Central section of a centerpiece for a table of a hundred guests: France Distributing Crowns of Glory
Christofle Company, Paris, 1852-1858
François Gilbert (1816-1891),
Georges Diebolt (1816-1861),
Pierre-Louis Rouillard (1820-1881), sculptors
Galvanic bronze and silver-plated bronze
100 x 292 x 105 cm
Gift of Paul Christofle and Henri Bouilhet, 1891
Inv. 7023 A
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From the seventeenth century onward, a “centerpiece” comprising a number of sculpted elements was placed in the center of ceremonial dining tables where it served both as a decoration and as a support for candelabra and condiment containers. Over time, these centerpieces – initially made of precious metal, then of porcelain – became increasingly monumental.
This centerpiece for a table of a hundred guests is huge in size. It was commissioned in 1852 by the Prince-President Louis-Napoleon Bonaparte (the future Napoleon III), and produced by the Christofle company. Designed to stand on a thirty-meter table for a hundred guests, the centerpiece comprises fifteen monumental electroplated pieces; the Prince-President justified his choice of electroplating by the fact that most of the large centerpieces made of precious metals had been melted down to finance wars. Electroplating is a process that uses electrolysis to apply a layer of metal to the surface of a bronze object. This centerpiece was originally silver-plated. Its present color, rough areas and blisters are due to the terrible fire that destroyed the Tuileries Palace during the Commune in 1871.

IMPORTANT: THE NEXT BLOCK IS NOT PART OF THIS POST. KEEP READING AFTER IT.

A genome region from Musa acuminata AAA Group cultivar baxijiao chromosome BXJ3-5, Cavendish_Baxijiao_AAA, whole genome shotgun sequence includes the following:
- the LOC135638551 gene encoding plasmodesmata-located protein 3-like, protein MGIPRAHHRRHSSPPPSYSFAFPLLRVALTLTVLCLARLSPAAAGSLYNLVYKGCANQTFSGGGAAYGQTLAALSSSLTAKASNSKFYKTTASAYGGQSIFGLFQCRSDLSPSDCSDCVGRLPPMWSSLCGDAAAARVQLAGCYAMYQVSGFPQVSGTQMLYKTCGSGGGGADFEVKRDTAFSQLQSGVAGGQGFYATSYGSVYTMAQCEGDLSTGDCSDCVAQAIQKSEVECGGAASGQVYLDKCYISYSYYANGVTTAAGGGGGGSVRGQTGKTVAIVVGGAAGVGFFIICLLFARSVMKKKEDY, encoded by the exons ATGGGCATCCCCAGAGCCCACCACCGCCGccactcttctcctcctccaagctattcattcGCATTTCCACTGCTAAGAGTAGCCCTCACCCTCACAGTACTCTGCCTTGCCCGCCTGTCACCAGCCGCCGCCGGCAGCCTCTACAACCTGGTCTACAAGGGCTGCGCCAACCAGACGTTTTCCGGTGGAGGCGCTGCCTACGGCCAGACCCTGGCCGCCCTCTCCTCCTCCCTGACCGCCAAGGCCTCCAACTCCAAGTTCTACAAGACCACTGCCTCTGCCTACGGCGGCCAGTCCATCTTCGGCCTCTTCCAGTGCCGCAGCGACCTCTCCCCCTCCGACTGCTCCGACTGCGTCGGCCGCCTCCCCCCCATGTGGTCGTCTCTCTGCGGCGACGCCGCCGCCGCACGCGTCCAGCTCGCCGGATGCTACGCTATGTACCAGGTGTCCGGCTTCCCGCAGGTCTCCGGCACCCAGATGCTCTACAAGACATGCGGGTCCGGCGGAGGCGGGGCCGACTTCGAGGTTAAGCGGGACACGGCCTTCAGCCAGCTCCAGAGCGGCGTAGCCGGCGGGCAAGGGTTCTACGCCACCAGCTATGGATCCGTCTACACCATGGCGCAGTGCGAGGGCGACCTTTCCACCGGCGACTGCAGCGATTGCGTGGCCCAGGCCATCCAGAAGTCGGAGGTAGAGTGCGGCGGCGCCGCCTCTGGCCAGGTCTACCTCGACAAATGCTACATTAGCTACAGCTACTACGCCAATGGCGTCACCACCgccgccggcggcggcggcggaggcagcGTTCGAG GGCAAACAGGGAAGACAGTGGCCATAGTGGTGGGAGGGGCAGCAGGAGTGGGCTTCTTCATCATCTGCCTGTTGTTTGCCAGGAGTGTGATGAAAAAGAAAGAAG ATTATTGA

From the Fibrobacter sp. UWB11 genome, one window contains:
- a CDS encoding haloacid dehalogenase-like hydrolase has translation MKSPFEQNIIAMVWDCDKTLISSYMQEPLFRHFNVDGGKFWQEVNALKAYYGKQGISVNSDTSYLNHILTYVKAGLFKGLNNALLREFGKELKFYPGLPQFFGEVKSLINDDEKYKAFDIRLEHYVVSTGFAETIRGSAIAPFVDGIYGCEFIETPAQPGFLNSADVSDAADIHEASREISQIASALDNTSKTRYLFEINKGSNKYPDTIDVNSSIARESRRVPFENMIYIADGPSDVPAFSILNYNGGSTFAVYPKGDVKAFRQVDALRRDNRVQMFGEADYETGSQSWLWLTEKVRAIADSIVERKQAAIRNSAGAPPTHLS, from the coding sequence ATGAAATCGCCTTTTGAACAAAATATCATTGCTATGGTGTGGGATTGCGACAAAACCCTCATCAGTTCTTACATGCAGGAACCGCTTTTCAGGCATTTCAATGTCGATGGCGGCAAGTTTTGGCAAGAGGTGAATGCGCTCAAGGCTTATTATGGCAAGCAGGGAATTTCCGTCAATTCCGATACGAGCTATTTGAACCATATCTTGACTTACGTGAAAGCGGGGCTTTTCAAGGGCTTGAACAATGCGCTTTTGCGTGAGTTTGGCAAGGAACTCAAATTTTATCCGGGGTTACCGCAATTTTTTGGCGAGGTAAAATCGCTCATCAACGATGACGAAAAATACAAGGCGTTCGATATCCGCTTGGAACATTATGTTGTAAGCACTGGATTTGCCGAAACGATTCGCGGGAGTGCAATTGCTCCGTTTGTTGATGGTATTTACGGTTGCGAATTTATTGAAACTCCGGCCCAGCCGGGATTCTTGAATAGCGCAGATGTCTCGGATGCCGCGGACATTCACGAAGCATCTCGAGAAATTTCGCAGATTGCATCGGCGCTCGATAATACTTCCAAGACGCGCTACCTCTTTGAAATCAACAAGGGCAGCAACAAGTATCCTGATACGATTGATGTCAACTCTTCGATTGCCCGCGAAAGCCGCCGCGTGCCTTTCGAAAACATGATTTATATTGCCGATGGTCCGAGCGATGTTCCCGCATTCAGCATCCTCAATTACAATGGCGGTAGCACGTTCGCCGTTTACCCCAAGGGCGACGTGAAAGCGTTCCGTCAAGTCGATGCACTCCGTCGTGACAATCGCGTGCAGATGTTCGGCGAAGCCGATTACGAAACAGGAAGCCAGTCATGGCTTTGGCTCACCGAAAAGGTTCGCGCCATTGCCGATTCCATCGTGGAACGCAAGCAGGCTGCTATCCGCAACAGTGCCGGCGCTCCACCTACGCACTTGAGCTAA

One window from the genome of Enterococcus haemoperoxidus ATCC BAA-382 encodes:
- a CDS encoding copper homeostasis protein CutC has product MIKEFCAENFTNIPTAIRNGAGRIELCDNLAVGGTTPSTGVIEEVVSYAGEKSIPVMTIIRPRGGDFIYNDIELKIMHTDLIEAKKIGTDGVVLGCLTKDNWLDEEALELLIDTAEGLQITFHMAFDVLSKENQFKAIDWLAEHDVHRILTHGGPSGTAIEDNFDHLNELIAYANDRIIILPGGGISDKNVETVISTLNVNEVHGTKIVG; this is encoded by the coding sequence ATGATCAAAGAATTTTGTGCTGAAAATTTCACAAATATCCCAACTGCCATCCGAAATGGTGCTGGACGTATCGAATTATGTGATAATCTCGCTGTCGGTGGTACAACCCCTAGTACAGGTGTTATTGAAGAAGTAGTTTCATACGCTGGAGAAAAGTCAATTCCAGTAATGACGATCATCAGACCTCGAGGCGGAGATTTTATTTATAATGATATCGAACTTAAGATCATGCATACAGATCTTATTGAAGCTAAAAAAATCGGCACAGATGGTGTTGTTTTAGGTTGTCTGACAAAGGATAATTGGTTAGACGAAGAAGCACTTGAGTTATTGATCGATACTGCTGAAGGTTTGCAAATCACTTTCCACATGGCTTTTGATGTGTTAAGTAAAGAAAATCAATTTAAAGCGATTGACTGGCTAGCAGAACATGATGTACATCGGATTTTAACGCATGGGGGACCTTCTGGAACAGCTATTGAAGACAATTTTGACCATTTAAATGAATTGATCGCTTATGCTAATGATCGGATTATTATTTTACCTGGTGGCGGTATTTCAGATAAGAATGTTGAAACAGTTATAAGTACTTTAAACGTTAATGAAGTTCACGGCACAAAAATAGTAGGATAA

The role of these allegorical figures, placed on the Emperor’s table, was to convey a political message based on the promise of progress and prosperity. The neoclassical style was probably chosen to add a sense of eternity.